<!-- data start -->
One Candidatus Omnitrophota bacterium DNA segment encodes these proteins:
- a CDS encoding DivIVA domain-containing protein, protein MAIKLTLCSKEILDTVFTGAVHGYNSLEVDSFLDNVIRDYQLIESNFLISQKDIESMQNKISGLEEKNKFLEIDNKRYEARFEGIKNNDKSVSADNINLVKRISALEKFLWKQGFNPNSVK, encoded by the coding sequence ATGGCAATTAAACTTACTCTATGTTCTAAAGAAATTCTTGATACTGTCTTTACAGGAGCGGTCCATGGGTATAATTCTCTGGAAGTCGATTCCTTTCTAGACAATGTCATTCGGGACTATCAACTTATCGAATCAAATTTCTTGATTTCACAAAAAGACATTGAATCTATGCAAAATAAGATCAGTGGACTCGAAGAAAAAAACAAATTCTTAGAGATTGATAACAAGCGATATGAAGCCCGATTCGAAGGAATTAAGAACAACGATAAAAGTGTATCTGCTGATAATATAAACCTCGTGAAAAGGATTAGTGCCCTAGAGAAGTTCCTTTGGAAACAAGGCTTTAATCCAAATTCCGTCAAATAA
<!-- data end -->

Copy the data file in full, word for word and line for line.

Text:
One Candidatus Omnitrophota bacterium DNA segment encodes these proteins:
- a CDS encoding DivIVA domain-containing protein, protein MAIKLTLCSKEILDTVFTGAVHGYNSLEVDSFLDNVIRDYQLIESNFLISQKDIESMQNKISGLEEKNKFLEIDNKRYEARFEGIKNNDKSVSADNINLVKRISALEKFLWKQGFNPNSVK, encoded by the coding sequence ATGGCAATTAAACTTACTCTATGTTCTAAAGAAATTCTTGATACTGTCTTTACAGGAGCGGTCCATGGGTATAATTCTCTGGAAGTCGATTCCTTTCTAGACAATGTCATTCGGGACTATCAACTTATCGAATCAAATTTCTTGATTTCACAAAAAGACATTGAATCTATGCAAAATAAGATCAGTGGACTCGAAGAAAAAAACAAATTCTTAGAGATTGATAACAAGCGATATGAAGCCCGATTCGAAGGAATTAAGAACAACGATAAAAGTGTATCTGCTGATAATATAAACCTCGTGAAAAGGATTAGTGCCCTAGAGAAGTTCCTTTGGAAACAAGGCTTTAATCCAAATTCCGTCAAATAA